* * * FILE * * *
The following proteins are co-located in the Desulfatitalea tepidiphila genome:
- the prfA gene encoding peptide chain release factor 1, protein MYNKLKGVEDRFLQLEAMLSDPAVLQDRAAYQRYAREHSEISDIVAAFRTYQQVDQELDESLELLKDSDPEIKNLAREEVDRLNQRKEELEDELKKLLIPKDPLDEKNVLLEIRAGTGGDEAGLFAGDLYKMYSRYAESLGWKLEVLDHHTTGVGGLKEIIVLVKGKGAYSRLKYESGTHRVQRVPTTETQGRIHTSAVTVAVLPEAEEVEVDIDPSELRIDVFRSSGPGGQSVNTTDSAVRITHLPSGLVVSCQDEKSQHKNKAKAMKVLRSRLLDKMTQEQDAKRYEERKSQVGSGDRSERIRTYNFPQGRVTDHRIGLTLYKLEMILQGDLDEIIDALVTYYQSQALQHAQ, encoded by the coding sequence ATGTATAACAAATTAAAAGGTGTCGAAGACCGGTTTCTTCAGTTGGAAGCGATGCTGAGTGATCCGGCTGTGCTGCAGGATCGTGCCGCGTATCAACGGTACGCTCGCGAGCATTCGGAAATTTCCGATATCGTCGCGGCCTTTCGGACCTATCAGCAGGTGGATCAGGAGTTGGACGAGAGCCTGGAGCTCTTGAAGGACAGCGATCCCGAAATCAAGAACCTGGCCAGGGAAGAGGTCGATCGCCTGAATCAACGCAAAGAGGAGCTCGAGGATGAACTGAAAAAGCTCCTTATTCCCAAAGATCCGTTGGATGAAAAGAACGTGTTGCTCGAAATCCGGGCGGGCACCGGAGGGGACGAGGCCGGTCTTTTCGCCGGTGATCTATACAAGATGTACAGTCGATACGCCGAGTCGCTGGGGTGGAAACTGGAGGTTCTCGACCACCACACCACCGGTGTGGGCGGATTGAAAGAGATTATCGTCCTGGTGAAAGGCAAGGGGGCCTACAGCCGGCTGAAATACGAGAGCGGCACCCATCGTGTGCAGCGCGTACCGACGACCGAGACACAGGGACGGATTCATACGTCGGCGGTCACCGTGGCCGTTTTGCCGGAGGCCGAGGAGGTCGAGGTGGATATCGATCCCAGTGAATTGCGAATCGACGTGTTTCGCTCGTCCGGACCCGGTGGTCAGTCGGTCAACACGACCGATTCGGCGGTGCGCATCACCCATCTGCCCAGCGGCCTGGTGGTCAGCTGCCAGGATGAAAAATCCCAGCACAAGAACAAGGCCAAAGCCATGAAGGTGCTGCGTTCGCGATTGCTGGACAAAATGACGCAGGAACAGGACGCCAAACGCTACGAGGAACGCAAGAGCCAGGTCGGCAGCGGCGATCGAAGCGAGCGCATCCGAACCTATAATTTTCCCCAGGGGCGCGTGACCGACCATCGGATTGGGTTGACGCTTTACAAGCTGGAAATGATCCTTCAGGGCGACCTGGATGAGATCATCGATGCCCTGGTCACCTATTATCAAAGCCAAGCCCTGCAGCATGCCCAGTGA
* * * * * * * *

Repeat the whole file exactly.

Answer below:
The following proteins are co-located in the Desulfatitalea tepidiphila genome:
- the prfA gene encoding peptide chain release factor 1, protein MYNKLKGVEDRFLQLEAMLSDPAVLQDRAAYQRYAREHSEISDIVAAFRTYQQVDQELDESLELLKDSDPEIKNLAREEVDRLNQRKEELEDELKKLLIPKDPLDEKNVLLEIRAGTGGDEAGLFAGDLYKMYSRYAESLGWKLEVLDHHTTGVGGLKEIIVLVKGKGAYSRLKYESGTHRVQRVPTTETQGRIHTSAVTVAVLPEAEEVEVDIDPSELRIDVFRSSGPGGQSVNTTDSAVRITHLPSGLVVSCQDEKSQHKNKAKAMKVLRSRLLDKMTQEQDAKRYEERKSQVGSGDRSERIRTYNFPQGRVTDHRIGLTLYKLEMILQGDLDEIIDALVTYYQSQALQHAQ, encoded by the coding sequence ATGTATAACAAATTAAAAGGTGTCGAAGACCGGTTTCTTCAGTTGGAAGCGATGCTGAGTGATCCGGCTGTGCTGCAGGATCGTGCCGCGTATCAACGGTACGCTCGCGAGCATTCGGAAATTTCCGATATCGTCGCGGCCTTTCGGACCTATCAGCAGGTGGATCAGGAGTTGGACGAGAGCCTGGAGCTCTTGAAGGACAGCGATCCCGAAATCAAGAACCTGGCCAGGGAAGAGGTCGATCGCCTGAATCAACGCAAAGAGGAGCTCGAGGATGAACTGAAAAAGCTCCTTATTCCCAAAGATCCGTTGGATGAAAAGAACGTGTTGCTCGAAATCCGGGCGGGCACCGGAGGGGACGAGGCCGGTCTTTTCGCCGGTGATCTATACAAGATGTACAGTCGATACGCCGAGTCGCTGGGGTGGAAACTGGAGGTTCTCGACCACCACACCACCGGTGTGGGCGGATTGAAAGAGATTATCGTCCTGGTGAAAGGCAAGGGGGCCTACAGCCGGCTGAAATACGAGAGCGGCACCCATCGTGTGCAGCGCGTACCGACGACCGAGACACAGGGACGGATTCATACGTCGGCGGTCACCGTGGCCGTTTTGCCGGAGGCCGAGGAGGTCGAGGTGGATATCGATCCCAGTGAATTGCGAATCGACGTGTTTCGCTCGTCCGGACCCGGTGGTCAGTCGGTCAACACGACCGATTCGGCGGTGCGCATCACCCATCTGCCCAGCGGCCTGGTGGTCAGCTGCCAGGATGAAAAATCCCAGCACAAGAACAAGGCCAAAGCCATGAAGGTGCTGCGTTCGCGATTGCTGGACAAAATGACGCAGGAACAGGACGCCAAACGCTACGAGGAACGCAAGAGCCAGGTCGGCAGCGGCGATCGAAGCGAGCGCATCCGAACCTATAATTTTCCCCAGGGGCGCGTGACCGACCATCGGATTGGGTTGACGCTTTACAAGCTGGAAATGATCCTTCAGGGCGACCTGGATGAGATCATCGATGCCCTGGTCACCTATTATCAAAGCCAAGCCCTGCAGCATGCCCAGTGA